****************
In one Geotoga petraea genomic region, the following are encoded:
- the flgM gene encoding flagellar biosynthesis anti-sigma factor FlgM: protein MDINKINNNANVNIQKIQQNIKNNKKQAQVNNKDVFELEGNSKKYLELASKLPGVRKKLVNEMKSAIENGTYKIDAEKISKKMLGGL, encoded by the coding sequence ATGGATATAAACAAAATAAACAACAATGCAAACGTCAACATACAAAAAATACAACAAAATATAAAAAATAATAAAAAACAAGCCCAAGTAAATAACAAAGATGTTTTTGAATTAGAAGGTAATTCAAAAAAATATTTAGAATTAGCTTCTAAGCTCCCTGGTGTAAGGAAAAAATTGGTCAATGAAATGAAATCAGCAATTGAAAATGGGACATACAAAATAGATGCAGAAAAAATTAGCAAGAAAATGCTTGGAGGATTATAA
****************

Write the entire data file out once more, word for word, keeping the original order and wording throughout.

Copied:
In one Geotoga petraea genomic region, the following are encoded:
- the flgM gene encoding flagellar biosynthesis anti-sigma factor FlgM: protein MDINKINNNANVNIQKIQQNIKNNKKQAQVNNKDVFELEGNSKKYLELASKLPGVRKKLVNEMKSAIENGTYKIDAEKISKKMLGGL, encoded by the coding sequence ATGGATATAAACAAAATAAACAACAATGCAAACGTCAACATACAAAAAATACAACAAAATATAAAAAATAATAAAAAACAAGCCCAAGTAAATAACAAAGATGTTTTTGAATTAGAAGGTAATTCAAAAAAATATTTAGAATTAGCTTCTAAGCTCCCTGGTGTAAGGAAAAAATTGGTCAATGAAATGAAATCAGCAATTGAAAATGGGACATACAAAATAGATGCAGAAAAAATTAGCAAGAAAATGCTTGGAGGATTATAA